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I am working with some sales data that each transaction has multiple stages. say stage A, B, C, D...

In the perfect world, each transaction needs to go to each stage and I want to calculate the difference the transaction stays at each stage.

Say the data might look like this:

transaction_id    stage    updated_date

1                 A        2015-01-01

1                 B        2015-01-02

1                 C        2015-01-05

1                 D        2015-01-06

I want something like: 

transaction_id    stage    time_spent

1                 AB       1 day

1                 BC       3 days

1                 CD       1 day 

Then I will be able to analyze the time spent at each stage and look at the histogram or distribution. However, the only thing I can find is the function datediff.

Can anyone show me how to achieve this in Tableau? 

1 Answer

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by (47.2k points)
  • You can make use of LOOKUP() to compute the duration using the date in the previous row of your partition:

DATEDIFF('day', LOOKUP(ATTR([Updated Date]), -1), ATTR([Updated Date]))

  • In order to get your "AB" labels, use LOOKUP() again to fetch it from the previous row:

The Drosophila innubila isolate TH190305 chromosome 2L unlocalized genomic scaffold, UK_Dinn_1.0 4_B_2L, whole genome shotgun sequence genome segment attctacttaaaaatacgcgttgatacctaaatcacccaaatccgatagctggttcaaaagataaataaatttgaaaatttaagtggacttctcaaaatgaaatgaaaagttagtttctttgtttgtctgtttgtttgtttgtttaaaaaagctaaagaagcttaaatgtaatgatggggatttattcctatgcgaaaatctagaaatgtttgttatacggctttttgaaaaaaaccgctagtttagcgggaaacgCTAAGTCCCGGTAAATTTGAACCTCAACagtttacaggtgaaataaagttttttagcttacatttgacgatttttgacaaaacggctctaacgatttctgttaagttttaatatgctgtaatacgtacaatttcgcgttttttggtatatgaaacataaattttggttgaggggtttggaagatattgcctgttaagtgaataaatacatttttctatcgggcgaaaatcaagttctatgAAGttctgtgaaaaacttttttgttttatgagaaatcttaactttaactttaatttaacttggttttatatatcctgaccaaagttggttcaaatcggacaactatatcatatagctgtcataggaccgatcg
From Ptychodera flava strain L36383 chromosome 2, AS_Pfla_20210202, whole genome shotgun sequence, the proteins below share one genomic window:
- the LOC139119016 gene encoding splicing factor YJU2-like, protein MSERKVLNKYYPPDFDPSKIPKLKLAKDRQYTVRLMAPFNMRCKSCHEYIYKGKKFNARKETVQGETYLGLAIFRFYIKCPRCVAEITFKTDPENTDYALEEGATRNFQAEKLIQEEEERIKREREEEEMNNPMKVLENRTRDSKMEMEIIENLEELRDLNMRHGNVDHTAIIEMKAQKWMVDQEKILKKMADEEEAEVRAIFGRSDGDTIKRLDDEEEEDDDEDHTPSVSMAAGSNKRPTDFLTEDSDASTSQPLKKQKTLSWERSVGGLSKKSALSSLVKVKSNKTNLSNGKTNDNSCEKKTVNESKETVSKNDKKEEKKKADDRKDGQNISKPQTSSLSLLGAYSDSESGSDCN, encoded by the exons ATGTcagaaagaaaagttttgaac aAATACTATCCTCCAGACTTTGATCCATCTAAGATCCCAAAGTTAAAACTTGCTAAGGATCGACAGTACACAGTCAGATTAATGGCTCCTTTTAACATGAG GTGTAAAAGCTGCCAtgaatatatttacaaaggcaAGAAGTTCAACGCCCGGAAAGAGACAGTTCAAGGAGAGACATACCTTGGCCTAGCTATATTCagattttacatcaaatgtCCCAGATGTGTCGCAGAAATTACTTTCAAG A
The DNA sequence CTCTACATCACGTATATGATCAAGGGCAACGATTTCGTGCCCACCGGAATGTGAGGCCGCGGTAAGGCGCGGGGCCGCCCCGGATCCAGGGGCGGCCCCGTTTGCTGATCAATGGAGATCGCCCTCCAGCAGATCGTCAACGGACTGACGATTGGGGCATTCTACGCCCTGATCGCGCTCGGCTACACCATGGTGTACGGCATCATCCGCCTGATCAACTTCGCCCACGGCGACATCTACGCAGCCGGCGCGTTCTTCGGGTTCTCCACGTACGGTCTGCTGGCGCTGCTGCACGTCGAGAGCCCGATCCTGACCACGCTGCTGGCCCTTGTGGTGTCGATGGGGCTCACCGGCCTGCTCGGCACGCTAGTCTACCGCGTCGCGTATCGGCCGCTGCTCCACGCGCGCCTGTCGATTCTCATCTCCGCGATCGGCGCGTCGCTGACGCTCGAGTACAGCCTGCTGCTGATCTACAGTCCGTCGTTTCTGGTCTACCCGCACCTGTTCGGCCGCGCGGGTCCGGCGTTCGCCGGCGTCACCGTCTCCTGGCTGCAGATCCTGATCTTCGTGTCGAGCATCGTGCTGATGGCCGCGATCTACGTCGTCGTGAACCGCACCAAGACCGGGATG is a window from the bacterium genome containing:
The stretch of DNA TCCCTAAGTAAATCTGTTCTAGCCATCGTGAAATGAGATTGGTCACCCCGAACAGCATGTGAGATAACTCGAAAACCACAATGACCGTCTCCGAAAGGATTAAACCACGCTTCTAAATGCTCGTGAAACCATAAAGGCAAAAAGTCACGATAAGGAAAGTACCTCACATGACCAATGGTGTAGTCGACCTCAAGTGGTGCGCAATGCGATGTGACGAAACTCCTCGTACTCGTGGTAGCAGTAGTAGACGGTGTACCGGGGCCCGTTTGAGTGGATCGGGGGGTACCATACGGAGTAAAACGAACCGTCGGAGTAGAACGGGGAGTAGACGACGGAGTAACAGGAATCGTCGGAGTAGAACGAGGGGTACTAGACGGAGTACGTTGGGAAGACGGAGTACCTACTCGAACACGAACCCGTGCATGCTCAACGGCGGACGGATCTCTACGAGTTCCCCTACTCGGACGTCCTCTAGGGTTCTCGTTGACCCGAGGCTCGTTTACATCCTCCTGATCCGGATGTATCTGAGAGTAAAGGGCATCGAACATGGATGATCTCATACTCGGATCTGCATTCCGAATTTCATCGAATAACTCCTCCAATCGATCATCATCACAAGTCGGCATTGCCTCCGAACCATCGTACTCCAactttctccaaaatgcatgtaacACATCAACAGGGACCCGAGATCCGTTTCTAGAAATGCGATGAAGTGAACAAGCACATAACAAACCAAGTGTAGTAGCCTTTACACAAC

LOOKUP(ATTR([stage]), -1) + ATTR([stage])

  • To make a histogram with the fields, you can drag [stage] to Columns, followed by [stage label](or whatever you choose to call that second calculated field we made). Now, Drag [duration] (the first field we made) into Rows. And then right click "A" in your chart and click "Hide". It's important that you hide it rather than filter it out, because it still needs to be in your partition for the table calculations to work! Then right click on the [stage] pill in your Columns card and uncheck "Show Header".

  • It's important to note that if Stage C (for example) isn't present in your data, then you will end up with a "BD" in your histogram, so here's hoping your data's pristine.

  • Caveat - One cost of using table calculations like lookup() is that they only operate on aggregated query results, which means all the data rows in question have to be fetched from the database to the Tableau client or server. So if you have a large amount of data and only want to display summary results such as the min/avg/max time to complete each phase, then table calcs can be an expensive and complicated way to get those summary measures.

  • An alternative is to reshape your data and use row level calcs, aggregate calcs or LOD calcs -- all of which can be performed by a source database. That is often simpler to manage also.

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